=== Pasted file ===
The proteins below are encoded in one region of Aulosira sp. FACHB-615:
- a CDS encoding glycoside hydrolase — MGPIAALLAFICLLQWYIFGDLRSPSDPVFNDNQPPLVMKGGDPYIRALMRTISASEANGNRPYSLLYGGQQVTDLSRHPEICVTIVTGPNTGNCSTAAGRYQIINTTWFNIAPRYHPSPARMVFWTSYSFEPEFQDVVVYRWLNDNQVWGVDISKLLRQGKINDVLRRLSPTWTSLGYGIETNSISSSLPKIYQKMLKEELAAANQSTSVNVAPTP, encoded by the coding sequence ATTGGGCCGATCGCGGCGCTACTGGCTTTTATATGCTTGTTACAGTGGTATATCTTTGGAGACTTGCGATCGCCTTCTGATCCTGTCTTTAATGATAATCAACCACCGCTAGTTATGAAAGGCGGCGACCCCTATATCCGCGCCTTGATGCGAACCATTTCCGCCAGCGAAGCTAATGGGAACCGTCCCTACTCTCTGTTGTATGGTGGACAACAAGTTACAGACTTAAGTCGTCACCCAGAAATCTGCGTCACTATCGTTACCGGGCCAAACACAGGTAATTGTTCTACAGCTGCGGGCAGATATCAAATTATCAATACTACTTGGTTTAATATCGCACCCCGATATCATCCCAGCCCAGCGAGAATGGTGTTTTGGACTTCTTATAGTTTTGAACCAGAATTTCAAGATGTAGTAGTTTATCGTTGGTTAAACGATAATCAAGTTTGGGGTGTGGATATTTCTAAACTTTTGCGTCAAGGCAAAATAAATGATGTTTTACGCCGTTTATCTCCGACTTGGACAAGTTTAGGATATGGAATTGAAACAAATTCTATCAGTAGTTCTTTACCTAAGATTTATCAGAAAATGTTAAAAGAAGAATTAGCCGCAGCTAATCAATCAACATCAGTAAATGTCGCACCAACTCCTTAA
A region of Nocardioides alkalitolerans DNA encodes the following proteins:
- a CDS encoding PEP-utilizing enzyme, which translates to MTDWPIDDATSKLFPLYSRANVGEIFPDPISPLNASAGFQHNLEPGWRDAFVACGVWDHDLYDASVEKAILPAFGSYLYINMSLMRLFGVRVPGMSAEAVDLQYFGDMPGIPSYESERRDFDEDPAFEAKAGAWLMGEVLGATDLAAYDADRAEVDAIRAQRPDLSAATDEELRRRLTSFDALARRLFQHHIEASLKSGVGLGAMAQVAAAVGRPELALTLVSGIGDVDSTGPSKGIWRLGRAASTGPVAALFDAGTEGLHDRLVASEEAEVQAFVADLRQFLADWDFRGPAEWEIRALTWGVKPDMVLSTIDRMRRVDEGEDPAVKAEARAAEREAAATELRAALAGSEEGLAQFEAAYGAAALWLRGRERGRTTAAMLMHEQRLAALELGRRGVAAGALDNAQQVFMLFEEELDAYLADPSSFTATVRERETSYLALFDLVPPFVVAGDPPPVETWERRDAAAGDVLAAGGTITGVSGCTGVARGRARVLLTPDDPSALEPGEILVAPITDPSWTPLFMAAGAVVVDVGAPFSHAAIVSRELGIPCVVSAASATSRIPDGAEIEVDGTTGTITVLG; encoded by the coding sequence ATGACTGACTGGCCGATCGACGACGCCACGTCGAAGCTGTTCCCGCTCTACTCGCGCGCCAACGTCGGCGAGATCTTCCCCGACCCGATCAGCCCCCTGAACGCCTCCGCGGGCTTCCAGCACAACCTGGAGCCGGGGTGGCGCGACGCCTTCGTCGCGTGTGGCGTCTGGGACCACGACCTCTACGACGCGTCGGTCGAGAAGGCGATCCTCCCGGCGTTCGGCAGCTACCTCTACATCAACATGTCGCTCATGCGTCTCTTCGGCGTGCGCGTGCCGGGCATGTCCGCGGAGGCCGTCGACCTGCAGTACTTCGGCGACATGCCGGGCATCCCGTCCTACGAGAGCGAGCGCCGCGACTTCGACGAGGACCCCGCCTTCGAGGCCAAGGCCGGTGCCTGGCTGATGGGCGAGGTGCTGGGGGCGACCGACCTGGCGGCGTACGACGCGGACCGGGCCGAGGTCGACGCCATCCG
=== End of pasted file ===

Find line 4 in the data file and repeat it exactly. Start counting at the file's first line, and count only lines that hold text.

- a CDS encoding PEP-utilizing enzyme, which translates to MTDWPIDDATSKLFPLYSRANVGEIFPDPISPLNASAGFQHNLEPGWRDAFVACGVWDHDLYDASVEKAILPAFGSYLYINMSLMRLFGVRVPGMSAEAVDLQYFGDMPGIPSYESERRDFDEDPAFEAKAGAWLMGEVLGATDLAAYDADRAEVDAIRAQRPDLSAATDEELRRRLTSFDALARRLFQHHIEASLKSGVGLGAMAQVAAAVGRPELALTLVSGIGDVDSTGPSKGIWRLGRAASTGPVAALFDAGTEGLHDRLVASEEAEVQAFVADLRQFLADWDFRGPAEWEIRALTWGVKPDMVLSTIDRMRRVDEGEDPAVKAEARAAEREAAATELRAALAGSEEGLAQFEAAYGAAALWLRGRERGRTTAAMLMHEQRLAALELGRRGVAAGALDNAQQVFMLFEEELDAYLADPSSFTATVRERETSYLALFDLVPPFVVAGDPPPVETWERRDAAAGDVLAAGGTITGVSGCTGVARGRARVLLTPDDPSALEPGEILVAPITDPSWTPLFMAAGAVVVDVGAPFSHAAIVSRELGIPCVVSAASATSRIPDGAEIEVDGTTGTITVLG; encoded by the coding sequence ATGACTGACTGGCCGATCGACGACGCCACGTCGAAGCTGTTCCCGCTCTACTCGCGCGCCAACGTCGGCGAGATCTTCCCCGACCCGATCAGCCCCCTGAACGCCTCCGCGGGCTTCCAGCACAACCTGGAGCCGGGGTGGCGCGACGCCTTCGTCGCGTGTGGCGTCTGGGACCACGACCTCTACGACGCGTCGGTCGAGAAGGCGATCCTCCCGGCGTTCGGCAGCTACCTCTACATCAACATGTCGCTCATGCGTCTCTTCGGCGTGCGCGTGCCGGGCATGTCCGCGGAGGCCGTCGACCTGCAGTACTTCGGCGACATGCCGGGCATCCCGTCCTACGAGAGCGAGCGCCGCGACTTCGACGAGGACCCCGCCTTCGAGGCCAAGGCCGGTGCCTGGCTGATGGGCGAGGTGCTGGGGGCGACCGACCTGGCGGCGTACGACGCGGACCGGGCCGAGGTCGACGCCATCCG